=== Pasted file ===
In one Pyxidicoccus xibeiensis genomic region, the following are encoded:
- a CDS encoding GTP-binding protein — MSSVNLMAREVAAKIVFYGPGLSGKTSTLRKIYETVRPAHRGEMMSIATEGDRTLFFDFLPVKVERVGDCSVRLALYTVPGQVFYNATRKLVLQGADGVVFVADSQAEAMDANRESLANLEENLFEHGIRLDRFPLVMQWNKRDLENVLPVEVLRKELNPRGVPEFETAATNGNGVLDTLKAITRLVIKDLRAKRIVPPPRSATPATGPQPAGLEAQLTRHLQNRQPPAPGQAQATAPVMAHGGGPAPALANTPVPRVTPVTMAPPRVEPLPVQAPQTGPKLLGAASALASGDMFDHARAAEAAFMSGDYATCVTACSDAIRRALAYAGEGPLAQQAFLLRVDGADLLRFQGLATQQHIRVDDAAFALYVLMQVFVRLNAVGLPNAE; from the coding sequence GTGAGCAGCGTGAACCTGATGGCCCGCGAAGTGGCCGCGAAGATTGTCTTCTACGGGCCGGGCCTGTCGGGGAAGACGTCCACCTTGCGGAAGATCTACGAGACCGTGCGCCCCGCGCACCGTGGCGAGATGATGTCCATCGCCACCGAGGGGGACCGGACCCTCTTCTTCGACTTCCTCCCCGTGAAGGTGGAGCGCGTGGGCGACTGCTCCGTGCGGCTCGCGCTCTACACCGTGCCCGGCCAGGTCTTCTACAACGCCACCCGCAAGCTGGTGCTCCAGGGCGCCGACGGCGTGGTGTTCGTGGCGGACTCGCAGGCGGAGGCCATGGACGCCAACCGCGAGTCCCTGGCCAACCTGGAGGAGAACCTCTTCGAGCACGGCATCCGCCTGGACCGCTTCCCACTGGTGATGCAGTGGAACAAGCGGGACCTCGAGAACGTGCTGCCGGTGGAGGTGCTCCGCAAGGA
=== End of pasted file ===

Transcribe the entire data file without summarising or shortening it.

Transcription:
In one Pyxidicoccus xibeiensis genomic region, the following are encoded:
- a CDS encoding GTP-binding protein — MSSVNLMAREVAAKIVFYGPGLSGKTSTLRKIYETVRPAHRGEMMSIATEGDRTLFFDFLPVKVERVGDCSVRLALYTVPGQVFYNATRKLVLQGADGVVFVADSQAEAMDANRESLANLEENLFEHGIRLDRFPLVMQWNKRDLENVLPVEVLRKELNPRGVPEFETAATNGNGVLDTLKAITRLVIKDLRAKRIVPPPRSATPATGPQPAGLEAQLTRHLQNRQPPAPGQAQATAPVMAHGGGPAPALANTPVPRVTPVTMAPPRVEPLPVQAPQTGPKLLGAASALASGDMFDHARAAEAAFMSGDYATCVTACSDAIRRALAYAGEGPLAQQAFLLRVDGADLLRFQGLATQQHIRVDDAAFALYVLMQVFVRLNAVGLPNAE; from the coding sequence GTGAGCAGCGTGAACCTGATGGCCCGCGAAGTGGCCGCGAAGATTGTCTTCTACGGGCCGGGCCTGTCGGGGAAGACGTCCACCTTGCGGAAGATCTACGAGACCGTGCGCCCCGCGCACCGTGGCGAGATGATGTCCATCGCCACCGAGGGGGACCGGACCCTCTTCTTCGACTTCCTCCCCGTGAAGGTGGAGCGCGTGGGCGACTGCTCCGTGCGGCTCGCGCTCTACACCGTGCCCGGCCAGGTCTTCTACAACGCCACCCGCAAGCTGGTGCTCCAGGGCGCCGACGGCGTGGTGTTCGTGGCGGACTCGCAGGCGGAGGCCATGGACGCCAACCGCGAGTCCCTGGCCAACCTGGAGGAGAACCTCTTCGAGCACGGCATCCGCCTGGACCGCTTCCCACTGGTGATGCAGTGGAACAAGCGGGACCTCGAGAACGTGCTGCCGGTGGAGGTGCTCCGCAAGGA